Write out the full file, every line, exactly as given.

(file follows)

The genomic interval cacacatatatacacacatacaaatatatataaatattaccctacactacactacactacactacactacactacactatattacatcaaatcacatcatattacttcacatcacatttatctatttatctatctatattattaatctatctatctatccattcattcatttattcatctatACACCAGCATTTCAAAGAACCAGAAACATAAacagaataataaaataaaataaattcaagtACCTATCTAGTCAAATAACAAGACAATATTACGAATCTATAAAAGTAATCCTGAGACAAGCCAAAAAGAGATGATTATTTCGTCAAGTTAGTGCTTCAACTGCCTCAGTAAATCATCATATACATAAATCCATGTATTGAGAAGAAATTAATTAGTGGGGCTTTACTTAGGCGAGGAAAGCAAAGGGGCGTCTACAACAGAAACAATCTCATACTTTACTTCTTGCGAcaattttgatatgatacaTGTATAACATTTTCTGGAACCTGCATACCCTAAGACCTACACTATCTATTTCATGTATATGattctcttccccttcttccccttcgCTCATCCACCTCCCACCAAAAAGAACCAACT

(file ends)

The genomic interval cacacatatatacacacatacaaatatatataaatattaccctacactacactacactacactacactacactacactatattacatcaaatcacatcatattacttcacatcacatttatctatttatctatctatattattaatctatctatctatccattcattcatttattcatctatACACCAGCATTTCAAAGAACCAGAAACATAAacagaataataaaataaaataaattcaagtACCTATCTAGTCAAATAACAAGACAATATTACGAATCTATAAAAGTAATCCTGAGACAAGCCAAAAAGAGATGATTATTTCGTCAAGTTAGTGCTTCAACTGCCTCAGTAAATCATCATATACATAAATCCATGTATTGAGAAGAAATTAATTAGTGGGGCTTTACTTAGGCGAGGAAAGCAAAGGGGCGTCTACAACAGAAACAATCTCATACTTTACTTCTTGCGAcaattttgatatgatacaTGTATAACATTTTCTGGAACCTGCATACCCTAAGACCTACACTATCTATTTCATGTATATGattctcttccccttcttccccttcgCTCATCCACCTCCCACCAAAAAGAACCAACT